Kevin Godley

Roger Glover

Bob Geldof

"It was a thesis really. An idea that was something of a given and had become a cliché by 1990. The theory was that the common language of the world was not Mandarin or Spanish - much less `English’ - but music. Music was understandable to anyone and everyone regardless of culture and where you were from or existed now. Tunes were the Lingua Franca, and notes the structure of a universal culture that transcended the merely local. So what did that sound like once removed from its cultural strictures or stylistic ghettos? What happened when the rock star and the famous cellist musically met the other scales, modalities, tones and melodic structures of, well, everybody else? The theory was that it would work. If music was indeed as they said, then it must. But would it?

There is a type of nerdish musical geek always lurking in the rock ‘n roll weeds. They are usually highly skilled, extremely thoughtful and seek out in their own music or through others a way forward (or back - often of equal value in music) to a newer or different expression. If only for themselves. Some wish to experiment just with a single chord. Others with the galaxy of options that music offers; others just think up tunes or songs or whatever. And that happens everywhere and all the time. But in England there is a small coterie of experimenters who are also brilliant pop writers. They write and produce and play and sing hit records and are very good indeed at doing that, but they also seem perennially dissatisfied with JUST doing that, satisfying as it may be for a moment. They are intrigued that the most ‘primitive’ sounds or noises can evoke either precisely the same senses as Bach or Nirvana or something recognisable but ‘unfelt’ before. Something always felt to be there, yet somehow maddeningly out of reach; shimmering like a musical mirage on the edge of near. It was this bunch who turned away from ’normal’; instead ripping open the latest computer or electro-whatever instrument, ignoring the instruction manual, stabbing and jabbing away at it to see what noises it made, sucking them up, making a couple of hits and chucking the thing out again and deciding it would be a laugh to send a bit of music off into the world on its own voyage of discovery like a musical HMS Beagle, and see what came back. Tapes were passed from musician to musician like a Chinese whisper, but where there was no wrong answer. No distortion of the original notion. They listened to what someone unknown to them had put down before and spun their own golden threads onto it, or around it, or from it. Turned out that yeah, the theory was right. You listened, chuckled to yourself at the recognition of something way beyond language or even really sense and the brain says: “Yeah I’m on it, this is what I’m getting from it and I’m taking it over here: now what do you make of that? Oh yeah, cool, I gotcha dude, here’s me coming back at you.” It took a while. The tapes came home and mad music tumbled out in a coherence of action, beat, melody, tone, scansion, structure, lyric and the rest. Nothing seemed weird. Everything kinda ‘fitted’. Instruments and scales forced their odd ways into the narrative without crashing or hijacking the party. The music had come from everywhere. It was made by dozens of people from dozens of peoples. It sounded great. It sounded so....human."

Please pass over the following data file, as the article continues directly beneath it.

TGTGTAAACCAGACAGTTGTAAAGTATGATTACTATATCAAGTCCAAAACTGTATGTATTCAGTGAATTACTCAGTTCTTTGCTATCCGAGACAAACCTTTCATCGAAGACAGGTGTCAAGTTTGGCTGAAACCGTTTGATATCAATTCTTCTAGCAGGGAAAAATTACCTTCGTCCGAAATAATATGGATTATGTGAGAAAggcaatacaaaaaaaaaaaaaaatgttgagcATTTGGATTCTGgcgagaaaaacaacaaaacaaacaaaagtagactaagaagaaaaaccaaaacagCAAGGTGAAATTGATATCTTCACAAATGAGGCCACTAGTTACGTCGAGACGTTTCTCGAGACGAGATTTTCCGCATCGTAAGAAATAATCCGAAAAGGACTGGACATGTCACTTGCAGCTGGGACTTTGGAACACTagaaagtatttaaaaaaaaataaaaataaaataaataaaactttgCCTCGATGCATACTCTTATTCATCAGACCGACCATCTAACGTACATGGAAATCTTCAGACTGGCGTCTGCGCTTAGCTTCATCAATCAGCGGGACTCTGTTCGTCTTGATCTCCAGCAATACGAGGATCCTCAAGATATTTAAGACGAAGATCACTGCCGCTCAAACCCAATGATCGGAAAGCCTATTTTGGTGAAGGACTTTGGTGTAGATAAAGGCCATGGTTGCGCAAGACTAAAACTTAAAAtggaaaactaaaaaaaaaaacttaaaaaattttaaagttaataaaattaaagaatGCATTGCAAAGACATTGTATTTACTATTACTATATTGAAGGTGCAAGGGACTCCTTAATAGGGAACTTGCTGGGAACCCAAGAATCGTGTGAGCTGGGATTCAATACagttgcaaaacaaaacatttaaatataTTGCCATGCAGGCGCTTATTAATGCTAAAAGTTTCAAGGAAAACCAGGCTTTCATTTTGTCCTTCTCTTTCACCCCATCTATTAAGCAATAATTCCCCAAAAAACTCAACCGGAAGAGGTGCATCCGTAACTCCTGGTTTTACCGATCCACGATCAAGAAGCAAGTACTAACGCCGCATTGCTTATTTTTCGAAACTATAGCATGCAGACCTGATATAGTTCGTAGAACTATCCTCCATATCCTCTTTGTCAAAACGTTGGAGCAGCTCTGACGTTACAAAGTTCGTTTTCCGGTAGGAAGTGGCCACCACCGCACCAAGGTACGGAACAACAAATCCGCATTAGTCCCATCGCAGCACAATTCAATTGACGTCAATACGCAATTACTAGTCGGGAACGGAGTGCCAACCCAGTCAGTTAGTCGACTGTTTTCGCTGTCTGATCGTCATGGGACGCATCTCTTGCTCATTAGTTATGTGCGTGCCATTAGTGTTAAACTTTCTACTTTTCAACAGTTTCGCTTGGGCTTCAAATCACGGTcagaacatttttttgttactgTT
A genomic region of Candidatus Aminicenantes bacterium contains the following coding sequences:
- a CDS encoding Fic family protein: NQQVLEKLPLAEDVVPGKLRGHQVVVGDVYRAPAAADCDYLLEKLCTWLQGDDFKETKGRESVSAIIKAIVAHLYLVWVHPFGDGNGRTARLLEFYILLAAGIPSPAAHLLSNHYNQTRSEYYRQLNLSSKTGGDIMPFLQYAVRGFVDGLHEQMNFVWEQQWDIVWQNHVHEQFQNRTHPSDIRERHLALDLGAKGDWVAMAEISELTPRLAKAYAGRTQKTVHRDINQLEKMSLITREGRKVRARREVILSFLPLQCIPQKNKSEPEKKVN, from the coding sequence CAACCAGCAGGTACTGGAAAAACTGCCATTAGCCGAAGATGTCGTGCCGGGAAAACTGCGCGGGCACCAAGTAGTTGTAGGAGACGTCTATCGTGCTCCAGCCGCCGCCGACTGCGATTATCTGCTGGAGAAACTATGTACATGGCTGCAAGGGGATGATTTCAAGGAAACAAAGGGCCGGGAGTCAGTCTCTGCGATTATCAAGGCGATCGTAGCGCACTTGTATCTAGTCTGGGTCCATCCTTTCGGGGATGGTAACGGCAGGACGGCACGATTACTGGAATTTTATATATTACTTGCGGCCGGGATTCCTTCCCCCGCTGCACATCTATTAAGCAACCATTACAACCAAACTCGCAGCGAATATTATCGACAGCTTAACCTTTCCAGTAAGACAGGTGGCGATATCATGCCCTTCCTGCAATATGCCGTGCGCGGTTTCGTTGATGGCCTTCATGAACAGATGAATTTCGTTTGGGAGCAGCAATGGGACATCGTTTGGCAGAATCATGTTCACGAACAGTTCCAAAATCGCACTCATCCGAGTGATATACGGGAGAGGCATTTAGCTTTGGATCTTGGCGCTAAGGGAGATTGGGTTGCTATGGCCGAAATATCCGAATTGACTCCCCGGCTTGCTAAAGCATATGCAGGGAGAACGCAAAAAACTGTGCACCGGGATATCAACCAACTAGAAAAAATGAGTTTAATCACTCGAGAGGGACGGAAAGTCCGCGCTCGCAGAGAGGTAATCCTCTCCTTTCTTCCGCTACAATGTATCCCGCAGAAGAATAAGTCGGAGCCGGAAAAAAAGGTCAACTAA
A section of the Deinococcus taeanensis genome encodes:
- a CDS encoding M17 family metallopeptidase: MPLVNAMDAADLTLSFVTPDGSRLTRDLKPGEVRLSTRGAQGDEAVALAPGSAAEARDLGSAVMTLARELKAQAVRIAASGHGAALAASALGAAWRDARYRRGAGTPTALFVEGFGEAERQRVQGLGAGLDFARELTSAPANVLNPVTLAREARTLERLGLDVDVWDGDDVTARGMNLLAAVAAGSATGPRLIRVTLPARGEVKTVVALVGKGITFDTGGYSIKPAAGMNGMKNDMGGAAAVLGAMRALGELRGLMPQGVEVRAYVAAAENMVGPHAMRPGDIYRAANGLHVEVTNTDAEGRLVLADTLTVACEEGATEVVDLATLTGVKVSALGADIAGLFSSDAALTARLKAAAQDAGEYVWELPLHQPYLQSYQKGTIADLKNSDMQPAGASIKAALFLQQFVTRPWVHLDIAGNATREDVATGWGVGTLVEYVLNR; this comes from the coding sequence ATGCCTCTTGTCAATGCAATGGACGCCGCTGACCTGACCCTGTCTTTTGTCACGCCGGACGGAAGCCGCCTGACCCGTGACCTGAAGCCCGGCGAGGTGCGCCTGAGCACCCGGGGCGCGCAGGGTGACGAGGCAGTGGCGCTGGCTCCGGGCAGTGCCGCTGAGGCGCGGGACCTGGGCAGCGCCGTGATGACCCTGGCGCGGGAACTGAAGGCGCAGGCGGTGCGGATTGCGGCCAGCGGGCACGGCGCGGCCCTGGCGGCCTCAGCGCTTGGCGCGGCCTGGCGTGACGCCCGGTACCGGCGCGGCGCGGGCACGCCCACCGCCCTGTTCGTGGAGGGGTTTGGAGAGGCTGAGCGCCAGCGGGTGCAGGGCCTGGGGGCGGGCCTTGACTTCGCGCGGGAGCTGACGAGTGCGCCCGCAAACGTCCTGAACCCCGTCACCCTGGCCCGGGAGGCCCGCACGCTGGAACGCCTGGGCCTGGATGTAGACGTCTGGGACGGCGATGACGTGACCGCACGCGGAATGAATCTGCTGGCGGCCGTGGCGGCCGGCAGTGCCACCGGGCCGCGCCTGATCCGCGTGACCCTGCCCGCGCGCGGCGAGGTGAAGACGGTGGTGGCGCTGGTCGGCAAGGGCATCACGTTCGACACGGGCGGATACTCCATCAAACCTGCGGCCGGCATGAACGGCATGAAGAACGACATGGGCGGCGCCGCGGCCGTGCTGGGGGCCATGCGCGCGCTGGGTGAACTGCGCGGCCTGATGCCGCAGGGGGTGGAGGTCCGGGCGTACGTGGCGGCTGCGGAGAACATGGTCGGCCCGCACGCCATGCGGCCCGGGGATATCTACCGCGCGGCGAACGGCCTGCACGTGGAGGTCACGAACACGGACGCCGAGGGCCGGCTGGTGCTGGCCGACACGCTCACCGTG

Stewart Copeland

Stephen W Tayler

Stevie Nicks

Click play below to hear a voice message from Stevie Nicks

Peter Gabriel